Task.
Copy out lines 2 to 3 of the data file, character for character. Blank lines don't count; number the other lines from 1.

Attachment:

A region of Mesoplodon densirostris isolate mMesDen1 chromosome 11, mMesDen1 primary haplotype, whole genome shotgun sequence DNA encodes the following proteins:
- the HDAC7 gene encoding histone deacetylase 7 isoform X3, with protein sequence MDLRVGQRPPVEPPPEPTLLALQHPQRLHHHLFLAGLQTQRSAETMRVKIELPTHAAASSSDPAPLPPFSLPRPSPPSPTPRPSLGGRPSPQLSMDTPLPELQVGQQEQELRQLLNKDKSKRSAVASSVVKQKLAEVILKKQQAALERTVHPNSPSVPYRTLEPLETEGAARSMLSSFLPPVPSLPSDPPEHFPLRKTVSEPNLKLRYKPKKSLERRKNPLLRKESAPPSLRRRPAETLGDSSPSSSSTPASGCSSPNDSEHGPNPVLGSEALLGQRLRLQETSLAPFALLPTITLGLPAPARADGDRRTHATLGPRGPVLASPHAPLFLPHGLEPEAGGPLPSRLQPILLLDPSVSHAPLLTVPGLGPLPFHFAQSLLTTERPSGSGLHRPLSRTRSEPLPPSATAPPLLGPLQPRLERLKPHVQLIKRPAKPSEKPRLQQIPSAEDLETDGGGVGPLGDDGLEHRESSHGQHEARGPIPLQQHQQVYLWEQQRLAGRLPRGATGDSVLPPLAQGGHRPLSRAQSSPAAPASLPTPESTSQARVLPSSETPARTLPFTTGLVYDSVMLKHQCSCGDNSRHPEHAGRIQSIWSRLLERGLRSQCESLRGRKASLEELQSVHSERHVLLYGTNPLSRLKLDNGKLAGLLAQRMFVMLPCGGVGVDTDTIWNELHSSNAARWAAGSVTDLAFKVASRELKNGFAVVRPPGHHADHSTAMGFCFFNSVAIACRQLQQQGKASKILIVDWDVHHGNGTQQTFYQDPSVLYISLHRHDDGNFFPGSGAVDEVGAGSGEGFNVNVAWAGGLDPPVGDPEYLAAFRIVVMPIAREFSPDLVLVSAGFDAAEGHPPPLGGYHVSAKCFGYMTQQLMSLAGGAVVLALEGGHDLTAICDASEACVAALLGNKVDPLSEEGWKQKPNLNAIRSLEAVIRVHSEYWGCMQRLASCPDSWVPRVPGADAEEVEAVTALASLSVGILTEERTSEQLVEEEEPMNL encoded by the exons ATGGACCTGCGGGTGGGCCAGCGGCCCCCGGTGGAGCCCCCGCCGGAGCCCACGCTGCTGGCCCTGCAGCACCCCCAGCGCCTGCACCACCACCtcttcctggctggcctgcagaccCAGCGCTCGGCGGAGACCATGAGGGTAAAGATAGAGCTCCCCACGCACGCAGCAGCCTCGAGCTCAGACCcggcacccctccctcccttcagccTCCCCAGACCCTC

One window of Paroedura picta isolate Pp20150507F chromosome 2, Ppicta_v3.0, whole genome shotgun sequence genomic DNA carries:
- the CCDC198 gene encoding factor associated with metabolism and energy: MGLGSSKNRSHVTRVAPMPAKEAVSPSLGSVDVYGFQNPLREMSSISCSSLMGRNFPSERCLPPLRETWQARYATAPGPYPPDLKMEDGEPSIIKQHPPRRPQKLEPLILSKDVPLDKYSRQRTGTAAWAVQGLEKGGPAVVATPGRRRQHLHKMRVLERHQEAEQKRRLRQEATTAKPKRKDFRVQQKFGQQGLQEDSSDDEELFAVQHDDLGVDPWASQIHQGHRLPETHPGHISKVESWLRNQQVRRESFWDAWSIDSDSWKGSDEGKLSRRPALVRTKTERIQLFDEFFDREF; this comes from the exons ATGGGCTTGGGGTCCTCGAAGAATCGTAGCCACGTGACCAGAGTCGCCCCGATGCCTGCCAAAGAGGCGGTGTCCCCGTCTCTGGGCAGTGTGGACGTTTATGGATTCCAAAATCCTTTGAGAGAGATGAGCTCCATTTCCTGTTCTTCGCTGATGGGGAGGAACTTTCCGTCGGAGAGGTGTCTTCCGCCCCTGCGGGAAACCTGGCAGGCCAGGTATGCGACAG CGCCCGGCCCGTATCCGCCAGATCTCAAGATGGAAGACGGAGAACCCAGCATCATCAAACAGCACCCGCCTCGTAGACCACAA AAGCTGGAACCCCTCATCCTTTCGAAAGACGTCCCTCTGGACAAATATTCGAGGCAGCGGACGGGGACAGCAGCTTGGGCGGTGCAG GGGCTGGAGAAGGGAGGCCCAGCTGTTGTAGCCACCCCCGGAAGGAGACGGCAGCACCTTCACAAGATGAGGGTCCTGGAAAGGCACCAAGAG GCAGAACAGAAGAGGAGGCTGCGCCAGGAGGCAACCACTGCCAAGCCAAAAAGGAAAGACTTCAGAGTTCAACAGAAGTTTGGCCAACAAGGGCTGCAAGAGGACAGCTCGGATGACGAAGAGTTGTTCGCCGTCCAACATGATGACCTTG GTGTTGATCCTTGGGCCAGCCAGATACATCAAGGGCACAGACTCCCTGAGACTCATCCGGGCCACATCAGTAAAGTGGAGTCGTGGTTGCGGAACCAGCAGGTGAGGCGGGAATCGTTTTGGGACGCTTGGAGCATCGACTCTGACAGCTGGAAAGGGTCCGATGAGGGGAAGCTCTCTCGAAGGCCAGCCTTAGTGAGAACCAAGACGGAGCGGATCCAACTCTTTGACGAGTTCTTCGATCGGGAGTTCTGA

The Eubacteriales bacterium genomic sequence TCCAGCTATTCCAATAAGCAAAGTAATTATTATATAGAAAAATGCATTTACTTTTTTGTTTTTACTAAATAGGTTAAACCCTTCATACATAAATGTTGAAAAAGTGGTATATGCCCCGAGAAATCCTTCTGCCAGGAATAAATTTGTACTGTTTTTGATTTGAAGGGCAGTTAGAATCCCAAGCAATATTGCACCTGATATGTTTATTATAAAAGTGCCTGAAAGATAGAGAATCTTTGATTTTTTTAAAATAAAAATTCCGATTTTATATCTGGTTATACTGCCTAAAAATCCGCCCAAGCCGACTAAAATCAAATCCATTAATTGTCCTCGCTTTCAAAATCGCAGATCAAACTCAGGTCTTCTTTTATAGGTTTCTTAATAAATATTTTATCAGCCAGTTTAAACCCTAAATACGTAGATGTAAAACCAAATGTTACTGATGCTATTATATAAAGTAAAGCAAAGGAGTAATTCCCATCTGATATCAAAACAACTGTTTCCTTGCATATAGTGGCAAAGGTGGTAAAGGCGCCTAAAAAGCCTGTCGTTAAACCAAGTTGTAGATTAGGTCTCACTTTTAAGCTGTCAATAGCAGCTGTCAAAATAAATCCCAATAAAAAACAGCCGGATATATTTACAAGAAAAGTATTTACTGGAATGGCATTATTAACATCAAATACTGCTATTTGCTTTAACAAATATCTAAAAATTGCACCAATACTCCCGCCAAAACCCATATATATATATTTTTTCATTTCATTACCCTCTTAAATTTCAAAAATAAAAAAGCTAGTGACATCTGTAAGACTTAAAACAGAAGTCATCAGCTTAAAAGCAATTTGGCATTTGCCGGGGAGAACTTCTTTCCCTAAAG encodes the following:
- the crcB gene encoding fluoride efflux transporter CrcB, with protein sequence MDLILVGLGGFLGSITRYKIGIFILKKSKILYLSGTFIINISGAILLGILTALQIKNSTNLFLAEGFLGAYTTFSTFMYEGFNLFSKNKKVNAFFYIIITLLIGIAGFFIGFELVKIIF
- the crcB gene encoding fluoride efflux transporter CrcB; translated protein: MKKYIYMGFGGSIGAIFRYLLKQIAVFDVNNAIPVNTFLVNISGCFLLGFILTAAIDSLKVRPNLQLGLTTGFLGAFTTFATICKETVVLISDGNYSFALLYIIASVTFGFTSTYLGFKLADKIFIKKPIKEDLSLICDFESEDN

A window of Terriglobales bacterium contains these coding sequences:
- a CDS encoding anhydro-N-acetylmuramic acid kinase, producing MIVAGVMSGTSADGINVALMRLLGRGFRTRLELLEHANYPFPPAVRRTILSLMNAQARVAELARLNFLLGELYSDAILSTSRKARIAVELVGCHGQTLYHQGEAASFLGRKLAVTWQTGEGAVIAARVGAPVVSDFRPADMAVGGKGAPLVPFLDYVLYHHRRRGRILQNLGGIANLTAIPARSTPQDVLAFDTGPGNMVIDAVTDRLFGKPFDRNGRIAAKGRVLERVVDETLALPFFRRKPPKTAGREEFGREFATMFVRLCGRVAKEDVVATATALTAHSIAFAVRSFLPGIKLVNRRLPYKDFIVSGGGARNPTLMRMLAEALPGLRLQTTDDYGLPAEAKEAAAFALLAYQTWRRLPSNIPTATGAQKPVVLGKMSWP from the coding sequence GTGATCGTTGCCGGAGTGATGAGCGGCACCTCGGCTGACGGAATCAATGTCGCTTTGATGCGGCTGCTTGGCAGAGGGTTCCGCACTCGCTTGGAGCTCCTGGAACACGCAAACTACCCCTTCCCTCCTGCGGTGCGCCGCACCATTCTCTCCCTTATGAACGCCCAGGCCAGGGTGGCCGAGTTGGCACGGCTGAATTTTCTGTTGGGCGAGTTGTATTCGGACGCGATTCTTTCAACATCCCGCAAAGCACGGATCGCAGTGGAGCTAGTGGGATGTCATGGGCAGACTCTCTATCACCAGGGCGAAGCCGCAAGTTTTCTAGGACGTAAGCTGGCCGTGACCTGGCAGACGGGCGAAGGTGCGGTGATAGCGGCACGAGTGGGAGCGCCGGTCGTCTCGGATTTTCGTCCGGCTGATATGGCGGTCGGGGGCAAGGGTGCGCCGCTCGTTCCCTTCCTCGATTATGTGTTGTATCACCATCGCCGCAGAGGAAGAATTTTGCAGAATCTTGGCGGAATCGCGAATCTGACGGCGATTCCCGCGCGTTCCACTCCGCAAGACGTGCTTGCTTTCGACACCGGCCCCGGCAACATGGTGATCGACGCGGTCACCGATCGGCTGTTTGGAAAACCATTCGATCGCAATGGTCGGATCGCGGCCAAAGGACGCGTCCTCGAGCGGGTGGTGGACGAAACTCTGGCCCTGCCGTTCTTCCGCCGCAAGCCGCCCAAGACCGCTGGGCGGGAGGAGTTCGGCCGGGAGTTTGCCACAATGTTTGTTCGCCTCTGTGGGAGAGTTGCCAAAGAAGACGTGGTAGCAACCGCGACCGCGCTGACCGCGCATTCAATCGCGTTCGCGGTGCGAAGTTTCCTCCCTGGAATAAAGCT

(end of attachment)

- the HDAC7 gene encoding histone deacetylase 7 isoform X3, with protein sequence MDLRVGQRPPVEPPPEPTLLALQHPQRLHHHLFLAGLQTQRSAETMRVKIELPTHAAASSSDPAPLPPFSLPRPSPPSPTPRPSLGGRPSPQLSMDTPLPELQVGQQEQELRQLLNKDKSKRSAVASSVVKQKLAEVILKKQQAALERTVHPNSPSVPYRTLEPLETEGAARSMLSSFLPPVPSLPSDPPEHFPLRKTVSEPNLKLRYKPKKSLERRKNPLLRKESAPPSLRRRPAETLGDSSPSSSSTPASGCSSPNDSEHGPNPVLGSEALLGQRLRLQETSLAPFALLPTITLGLPAPARADGDRRTHATLGPRGPVLASPHAPLFLPHGLEPEAGGPLPSRLQPILLLDPSVSHAPLLTVPGLGPLPFHFAQSLLTTERPSGSGLHRPLSRTRSEPLPPSATAPPLLGPLQPRLERLKPHVQLIKRPAKPSEKPRLQQIPSAEDLETDGGGVGPLGDDGLEHRESSHGQHEARGPIPLQQHQQVYLWEQQRLAGRLPRGATGDSVLPPLAQGGHRPLSRAQSSPAAPASLPTPESTSQARVLPSSETPARTLPFTTGLVYDSVMLKHQCSCGDNSRHPEHAGRIQSIWSRLLERGLRSQCESLRGRKASLEELQSVHSERHVLLYGTNPLSRLKLDNGKLAGLLAQRMFVMLPCGGVGVDTDTIWNELHSSNAARWAAGSVTDLAFKVASRELKNGFAVVRPPGHHADHSTAMGFCFFNSVAIACRQLQQQGKASKILIVDWDVHHGNGTQQTFYQDPSVLYISLHRHDDGNFFPGSGAVDEVGAGSGEGFNVNVAWAGGLDPPVGDPEYLAAFRIVVMPIAREFSPDLVLVSAGFDAAEGHPPPLGGYHVSAKCFGYMTQQLMSLAGGAVVLALEGGHDLTAICDASEACVAALLGNKVDPLSEEGWKQKPNLNAIRSLEAVIRVHSEYWGCMQRLASCPDSWVPRVPGADAEEVEAVTALASLSVGILTEERTSEQLVEEEEPMNL encoded by the exons ATGGACCTGCGGGTGGGCCAGCGGCCCCCGGTGGAGCCCCCGCCGGAGCCCACGCTGCTGGCCCTGCAGCACCCCCAGCGCCTGCACCACCACCtcttcctggctggcctgcagaccCAGCGCTCGGCGGAGACCATGAGGGTAAAGATAGAGCTCCCCACGCACGCAGCAGCCTCGAGCTCAGACCcggcacccctccctcccttcagccTCCCCAGACCCTC

One window of Paroedura picta isolate Pp20150507F chromosome 2, Ppicta_v3.0, whole genome shotgun sequence genomic DNA carries: